With just one year left of her psychiatry residency, Dr. P. knows it’s time to start laying the groundwork for her psychiatry job search. She realizes that psychiatrists are in high demand, but of course, she doesn’t want to accept just any job. She has scrolled through enough psychiatry job boards to know that the options are plentiful, but how should she focus her psychiatry job search to ensure it’s a good long-term fit? And how can a physician recruiter assist her in her search?

As a Regional Vice President of Recruiting for Jackson Physician Search, Western Division, I regularly receive inquiries like this from proactive residents starting their job searches. I always congratulate them for starting early and encourage them to take the time to carefully consider what they are looking for in their first physician job. Psychiatry is a specialty in high demand, and while job opportunities may be plentiful for providers like Dr. P, it’s still important to conduct a thorough search to find the best job for her needs.

With an abundance of mental health job options available, the psychiatrist who has a clear understanding of what he or she wants in a job will be better equipped to focus his or her search and increase the likelihood of finding a good long-term fit. Psychiatrists and other mental health providers must carefully consider several factors such as practice setting, the patient populations and conditions they are most interested in treating, and of course, what kind of work-life balance they need to maintain their own mental well-being.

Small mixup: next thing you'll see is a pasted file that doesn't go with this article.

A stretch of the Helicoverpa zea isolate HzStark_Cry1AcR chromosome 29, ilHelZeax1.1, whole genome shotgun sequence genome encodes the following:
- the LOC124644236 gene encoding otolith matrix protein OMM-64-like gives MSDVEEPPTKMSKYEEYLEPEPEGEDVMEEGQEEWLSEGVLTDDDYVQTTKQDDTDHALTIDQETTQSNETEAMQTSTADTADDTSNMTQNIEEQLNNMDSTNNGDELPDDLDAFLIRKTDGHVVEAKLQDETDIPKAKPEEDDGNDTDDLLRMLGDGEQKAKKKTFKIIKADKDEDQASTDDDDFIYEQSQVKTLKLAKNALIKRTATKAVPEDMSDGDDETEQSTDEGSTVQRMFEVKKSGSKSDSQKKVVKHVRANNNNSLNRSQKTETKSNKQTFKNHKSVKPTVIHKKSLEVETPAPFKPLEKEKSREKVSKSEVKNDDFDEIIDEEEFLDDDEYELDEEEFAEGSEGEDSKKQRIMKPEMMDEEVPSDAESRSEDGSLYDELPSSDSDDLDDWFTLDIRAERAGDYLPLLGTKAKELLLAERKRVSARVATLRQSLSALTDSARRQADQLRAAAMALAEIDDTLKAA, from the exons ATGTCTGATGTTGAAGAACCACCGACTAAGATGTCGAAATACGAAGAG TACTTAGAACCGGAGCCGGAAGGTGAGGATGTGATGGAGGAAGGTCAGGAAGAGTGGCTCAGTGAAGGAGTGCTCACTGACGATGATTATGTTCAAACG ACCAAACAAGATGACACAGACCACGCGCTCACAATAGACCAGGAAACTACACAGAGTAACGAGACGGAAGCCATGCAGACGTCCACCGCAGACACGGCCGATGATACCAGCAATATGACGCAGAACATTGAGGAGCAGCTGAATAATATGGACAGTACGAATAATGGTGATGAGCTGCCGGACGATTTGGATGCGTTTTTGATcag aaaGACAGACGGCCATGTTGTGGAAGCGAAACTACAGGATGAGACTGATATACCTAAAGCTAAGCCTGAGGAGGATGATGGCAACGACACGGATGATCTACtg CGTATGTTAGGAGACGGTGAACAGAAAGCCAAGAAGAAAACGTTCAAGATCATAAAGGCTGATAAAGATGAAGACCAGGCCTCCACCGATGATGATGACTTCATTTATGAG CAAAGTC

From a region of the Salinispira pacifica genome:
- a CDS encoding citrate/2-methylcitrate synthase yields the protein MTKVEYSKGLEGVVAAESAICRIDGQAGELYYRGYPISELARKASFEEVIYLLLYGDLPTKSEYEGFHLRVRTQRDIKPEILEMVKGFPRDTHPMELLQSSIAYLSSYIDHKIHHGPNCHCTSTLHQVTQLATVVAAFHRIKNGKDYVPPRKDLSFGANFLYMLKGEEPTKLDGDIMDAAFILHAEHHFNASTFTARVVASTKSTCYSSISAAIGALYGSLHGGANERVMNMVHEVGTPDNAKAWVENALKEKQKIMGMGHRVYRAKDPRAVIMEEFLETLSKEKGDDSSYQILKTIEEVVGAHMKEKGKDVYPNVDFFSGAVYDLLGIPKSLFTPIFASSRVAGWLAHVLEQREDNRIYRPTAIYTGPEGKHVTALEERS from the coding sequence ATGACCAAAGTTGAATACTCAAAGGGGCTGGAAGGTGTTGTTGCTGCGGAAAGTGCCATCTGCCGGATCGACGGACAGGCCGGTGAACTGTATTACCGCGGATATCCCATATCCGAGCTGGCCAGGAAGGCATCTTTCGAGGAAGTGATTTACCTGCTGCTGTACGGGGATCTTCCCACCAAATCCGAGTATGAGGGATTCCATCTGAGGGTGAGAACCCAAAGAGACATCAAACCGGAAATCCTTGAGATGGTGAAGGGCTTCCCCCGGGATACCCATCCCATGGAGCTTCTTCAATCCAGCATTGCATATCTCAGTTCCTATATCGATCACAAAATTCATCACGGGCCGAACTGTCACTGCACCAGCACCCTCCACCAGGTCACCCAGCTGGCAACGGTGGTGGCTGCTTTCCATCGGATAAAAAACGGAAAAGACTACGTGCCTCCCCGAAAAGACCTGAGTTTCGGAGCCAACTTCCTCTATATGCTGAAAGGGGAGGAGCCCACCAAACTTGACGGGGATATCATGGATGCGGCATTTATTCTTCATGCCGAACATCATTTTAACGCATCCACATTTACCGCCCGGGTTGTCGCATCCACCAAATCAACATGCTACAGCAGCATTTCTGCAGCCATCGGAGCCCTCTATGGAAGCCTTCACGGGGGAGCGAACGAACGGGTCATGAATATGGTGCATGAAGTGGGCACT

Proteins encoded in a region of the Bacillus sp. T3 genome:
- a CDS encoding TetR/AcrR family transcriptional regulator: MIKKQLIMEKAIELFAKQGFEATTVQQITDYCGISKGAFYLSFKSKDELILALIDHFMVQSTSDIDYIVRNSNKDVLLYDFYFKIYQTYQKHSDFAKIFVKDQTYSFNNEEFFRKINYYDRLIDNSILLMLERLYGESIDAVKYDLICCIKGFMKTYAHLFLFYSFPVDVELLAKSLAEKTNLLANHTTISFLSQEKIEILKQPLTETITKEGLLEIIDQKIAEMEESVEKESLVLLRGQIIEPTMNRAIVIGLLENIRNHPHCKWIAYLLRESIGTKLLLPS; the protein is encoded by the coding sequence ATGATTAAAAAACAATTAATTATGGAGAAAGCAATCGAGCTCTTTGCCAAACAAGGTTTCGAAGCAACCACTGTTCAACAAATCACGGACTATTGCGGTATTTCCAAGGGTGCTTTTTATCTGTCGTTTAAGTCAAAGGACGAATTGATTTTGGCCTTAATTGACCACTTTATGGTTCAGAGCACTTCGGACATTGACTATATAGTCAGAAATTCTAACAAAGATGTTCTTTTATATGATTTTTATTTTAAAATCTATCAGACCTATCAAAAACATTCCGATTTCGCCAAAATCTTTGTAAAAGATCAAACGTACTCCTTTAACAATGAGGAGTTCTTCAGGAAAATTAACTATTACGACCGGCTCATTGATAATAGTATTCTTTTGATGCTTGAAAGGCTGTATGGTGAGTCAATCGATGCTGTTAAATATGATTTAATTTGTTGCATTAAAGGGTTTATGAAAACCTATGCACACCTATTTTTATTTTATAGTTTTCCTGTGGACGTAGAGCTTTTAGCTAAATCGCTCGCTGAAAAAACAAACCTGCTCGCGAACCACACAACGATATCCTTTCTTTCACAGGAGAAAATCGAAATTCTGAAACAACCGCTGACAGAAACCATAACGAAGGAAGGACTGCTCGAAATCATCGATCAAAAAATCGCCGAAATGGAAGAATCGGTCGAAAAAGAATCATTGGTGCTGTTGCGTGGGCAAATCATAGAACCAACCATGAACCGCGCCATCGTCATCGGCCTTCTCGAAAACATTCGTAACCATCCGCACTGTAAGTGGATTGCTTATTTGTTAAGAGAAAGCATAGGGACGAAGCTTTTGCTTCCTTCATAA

An Abundance of Mental Health Jobs

 The demand for mental health providers, including psychiatrists, psychologists, and advanced practice providers, has been increasing steadily due to the rising rates of anxiety, depression, and other mental health issues. At Jackson Physician Search, as highlighted in our recent whitepaper on Physician Recruitment Trends, we have seen a significant uptick in the demand for mental health providers. Our mental health placements–including psychiatrists, psychologists, and advanced practice providers specializing in mental health–increased by 85% from 2020 to 2022.